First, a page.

Today, the United States Court of Appeals for the District of Columbia Circuit affirmed the U.S. Environmental Protection Agency's (EPA) clean air measures to protect Americans' health and well-being from climate-disrupting pollution.
The court ruled in favor of clean air protections in four major cases, denying petitions against the Climate Pollution Endangerment Finding and the Clean Car Standards and dismissing petitions against the Timing and Tailoring Rules (see below for details on the cases).
In the ruling, the court says, "But for the reasons set forth below, we conclude: 1) the Endangerment Finding and Tailpipe Rule are neither arbitrary nor capricious; 2) EPA's interpretation of the governing CAA provisions is unambiguously correct; and 3) no petitioner has standing to challenge the Timing and Tailoring Rules. We thus dismiss for lack of jurisdiction all petitions for review of the Timing and Tailoring Rules, and deny the remainder of the petitions."
"Today’s ruling by the court confirms that EPA's common sense solutions to address climate pollution are firmly anchored in science and law," said Fred Krupp, President of Environmental Defense Fund. "This landmark decision will help secure a healthier and more prosperous future for all Americans. Today is a good day for climate progress in America and for the thin layer of atmosphere that sustains life on Earth."
In February, the court heard arguments in a group of lawsuits challenging EPA's authority to take steps to reduce climate pollution. The lawsuits were brought by major industrial polluters and states such as Texas.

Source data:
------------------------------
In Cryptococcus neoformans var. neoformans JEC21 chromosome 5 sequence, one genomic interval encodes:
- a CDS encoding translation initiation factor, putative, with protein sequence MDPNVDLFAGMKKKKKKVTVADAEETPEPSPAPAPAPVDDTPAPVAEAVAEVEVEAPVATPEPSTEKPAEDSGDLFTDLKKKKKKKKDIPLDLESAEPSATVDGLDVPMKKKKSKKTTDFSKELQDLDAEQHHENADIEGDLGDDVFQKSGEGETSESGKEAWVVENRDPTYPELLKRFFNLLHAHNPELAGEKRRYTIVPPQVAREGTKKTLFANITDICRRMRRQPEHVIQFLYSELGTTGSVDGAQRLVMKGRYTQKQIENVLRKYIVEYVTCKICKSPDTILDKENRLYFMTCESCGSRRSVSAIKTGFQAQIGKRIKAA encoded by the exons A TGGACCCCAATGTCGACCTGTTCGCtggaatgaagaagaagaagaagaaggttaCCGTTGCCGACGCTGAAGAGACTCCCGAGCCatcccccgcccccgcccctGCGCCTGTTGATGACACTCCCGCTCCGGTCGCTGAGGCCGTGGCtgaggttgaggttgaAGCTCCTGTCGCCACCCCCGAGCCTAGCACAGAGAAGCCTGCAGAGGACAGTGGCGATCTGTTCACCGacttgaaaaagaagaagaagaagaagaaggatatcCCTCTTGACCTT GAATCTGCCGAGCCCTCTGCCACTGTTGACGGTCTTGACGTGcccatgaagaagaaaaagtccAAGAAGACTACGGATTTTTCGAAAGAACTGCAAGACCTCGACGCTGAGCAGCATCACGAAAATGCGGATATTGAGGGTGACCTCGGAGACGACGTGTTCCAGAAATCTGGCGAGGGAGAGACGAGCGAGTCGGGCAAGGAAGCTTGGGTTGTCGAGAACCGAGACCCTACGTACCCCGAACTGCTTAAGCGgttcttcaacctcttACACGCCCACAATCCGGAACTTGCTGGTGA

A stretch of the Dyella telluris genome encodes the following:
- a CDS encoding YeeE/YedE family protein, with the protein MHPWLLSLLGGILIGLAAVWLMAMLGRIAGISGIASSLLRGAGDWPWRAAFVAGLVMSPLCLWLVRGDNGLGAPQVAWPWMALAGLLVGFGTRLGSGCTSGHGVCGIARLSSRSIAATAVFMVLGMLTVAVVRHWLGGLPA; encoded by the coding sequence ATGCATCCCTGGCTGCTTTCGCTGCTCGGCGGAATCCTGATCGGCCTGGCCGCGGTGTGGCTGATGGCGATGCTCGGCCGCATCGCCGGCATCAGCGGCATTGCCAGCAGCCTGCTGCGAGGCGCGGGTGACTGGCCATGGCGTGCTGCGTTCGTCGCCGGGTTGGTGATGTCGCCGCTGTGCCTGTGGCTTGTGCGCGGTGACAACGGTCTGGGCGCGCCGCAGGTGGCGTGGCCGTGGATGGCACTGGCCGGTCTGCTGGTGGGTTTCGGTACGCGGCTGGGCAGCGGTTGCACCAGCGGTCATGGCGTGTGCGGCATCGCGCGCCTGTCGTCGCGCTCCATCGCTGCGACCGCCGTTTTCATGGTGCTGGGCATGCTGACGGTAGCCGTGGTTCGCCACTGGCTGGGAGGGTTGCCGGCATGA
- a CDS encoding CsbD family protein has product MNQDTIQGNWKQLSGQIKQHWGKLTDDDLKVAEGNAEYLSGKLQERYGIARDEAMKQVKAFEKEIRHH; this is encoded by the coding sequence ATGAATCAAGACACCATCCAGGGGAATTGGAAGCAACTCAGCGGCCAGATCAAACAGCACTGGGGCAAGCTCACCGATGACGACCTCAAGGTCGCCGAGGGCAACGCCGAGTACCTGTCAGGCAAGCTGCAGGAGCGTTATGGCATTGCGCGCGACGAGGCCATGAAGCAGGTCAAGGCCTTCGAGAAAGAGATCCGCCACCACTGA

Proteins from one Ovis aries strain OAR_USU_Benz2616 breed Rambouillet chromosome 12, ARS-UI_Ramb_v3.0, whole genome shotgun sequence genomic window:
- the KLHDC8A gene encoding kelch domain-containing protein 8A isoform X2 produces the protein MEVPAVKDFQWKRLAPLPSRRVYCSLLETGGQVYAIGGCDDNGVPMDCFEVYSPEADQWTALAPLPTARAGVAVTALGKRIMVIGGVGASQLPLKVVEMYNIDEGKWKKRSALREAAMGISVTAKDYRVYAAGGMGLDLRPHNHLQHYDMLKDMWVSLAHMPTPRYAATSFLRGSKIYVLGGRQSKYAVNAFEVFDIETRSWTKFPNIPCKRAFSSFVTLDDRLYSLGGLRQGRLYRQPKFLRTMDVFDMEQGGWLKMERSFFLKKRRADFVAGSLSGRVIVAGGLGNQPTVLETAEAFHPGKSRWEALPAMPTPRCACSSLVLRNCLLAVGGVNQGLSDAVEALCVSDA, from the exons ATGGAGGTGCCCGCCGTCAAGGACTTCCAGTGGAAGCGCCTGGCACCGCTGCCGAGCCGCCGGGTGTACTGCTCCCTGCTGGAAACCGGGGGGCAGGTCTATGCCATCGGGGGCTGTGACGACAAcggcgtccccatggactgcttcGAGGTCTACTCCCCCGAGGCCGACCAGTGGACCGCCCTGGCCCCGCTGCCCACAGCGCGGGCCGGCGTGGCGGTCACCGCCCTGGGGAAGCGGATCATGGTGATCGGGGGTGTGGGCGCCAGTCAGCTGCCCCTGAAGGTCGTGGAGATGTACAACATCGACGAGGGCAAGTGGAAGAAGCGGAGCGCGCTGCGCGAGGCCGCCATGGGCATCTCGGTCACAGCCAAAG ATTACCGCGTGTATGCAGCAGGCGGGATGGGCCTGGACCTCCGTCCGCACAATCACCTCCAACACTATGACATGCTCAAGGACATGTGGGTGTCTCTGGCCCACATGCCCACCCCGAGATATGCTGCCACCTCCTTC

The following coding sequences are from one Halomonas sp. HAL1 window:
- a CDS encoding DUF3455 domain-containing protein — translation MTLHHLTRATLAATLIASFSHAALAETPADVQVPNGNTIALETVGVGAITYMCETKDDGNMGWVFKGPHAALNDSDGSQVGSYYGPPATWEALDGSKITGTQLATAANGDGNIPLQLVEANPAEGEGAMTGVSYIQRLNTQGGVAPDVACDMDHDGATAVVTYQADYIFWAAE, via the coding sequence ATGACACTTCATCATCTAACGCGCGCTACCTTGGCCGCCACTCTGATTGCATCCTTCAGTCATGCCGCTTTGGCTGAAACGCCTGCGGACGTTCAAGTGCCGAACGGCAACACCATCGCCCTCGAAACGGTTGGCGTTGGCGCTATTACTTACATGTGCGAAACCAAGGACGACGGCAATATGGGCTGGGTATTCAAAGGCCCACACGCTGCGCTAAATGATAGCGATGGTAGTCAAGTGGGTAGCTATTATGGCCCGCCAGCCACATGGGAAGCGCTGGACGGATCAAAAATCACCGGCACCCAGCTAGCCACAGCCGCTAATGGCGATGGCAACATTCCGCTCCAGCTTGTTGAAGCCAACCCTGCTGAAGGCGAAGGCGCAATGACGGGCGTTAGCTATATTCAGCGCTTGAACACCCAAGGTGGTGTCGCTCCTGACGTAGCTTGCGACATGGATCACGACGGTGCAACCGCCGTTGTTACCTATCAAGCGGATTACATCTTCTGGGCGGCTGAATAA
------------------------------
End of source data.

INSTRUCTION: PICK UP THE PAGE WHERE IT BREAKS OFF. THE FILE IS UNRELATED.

Environmental Defense Fund (EDF), together with a large coalition of states and environmental organizations, intervened in defense of the vital clean air protections. Those protections include:
- The Climate Pollution Endangerment Finding, in which EPA – following the Supreme Court’s order in Massachusetts v. EPA – determined that climate pollution endangers human health and welfare on the basis of a rigorous review of the extensive body of climate science.
- The Clean Car Standards, which establish cost-saving fuel efficiency and greenhouse gas emissions standards for passenger cars and light trucks. The standards are supported by U.S. auto makers and the United Auto Workers union, among others. They will save Americans thousands of dollars at the gas pump by enabling families to get more mileage out of each gallon of gas. They will also help break our nation's addiction to imported oil and will cut the amount of dangerous pollution from vehicles.
- Carbon Pollution Limits for Big New Power Plants and Industrial Sources (the Timing and Tailoring Rules), in which EPA is phasing-in requirements for use of the best available cost-effective pollution controls, starting with new, large industrial emitters (like power plants) while shielding smaller emitters.
The U.S. auto makers and a dozen states (California, Delaware, Illinois, Iowa, Maine, Maryland, New Mexico, New York, Oregon, Rhode Island, Vermont and Washington) intervened in defense of EPA's clean car standards (the second case listed above).
"EPA's reasonable steps to reduce climate pollution will benefit our environment, our economy, our health and our national security," said EDF's outside legal counsel Sean Donahue, who presented oral arguments to the court in defense of these protections. "Today’s court ruling will help our country move forward toward a clean energy future."
The following three judge panel of the U.S. Court of Appeals for the District of Columbia Circuit decided the cases: Chief Judge David Sentelle and Circuit Judges Judith Rogers and David Tatel.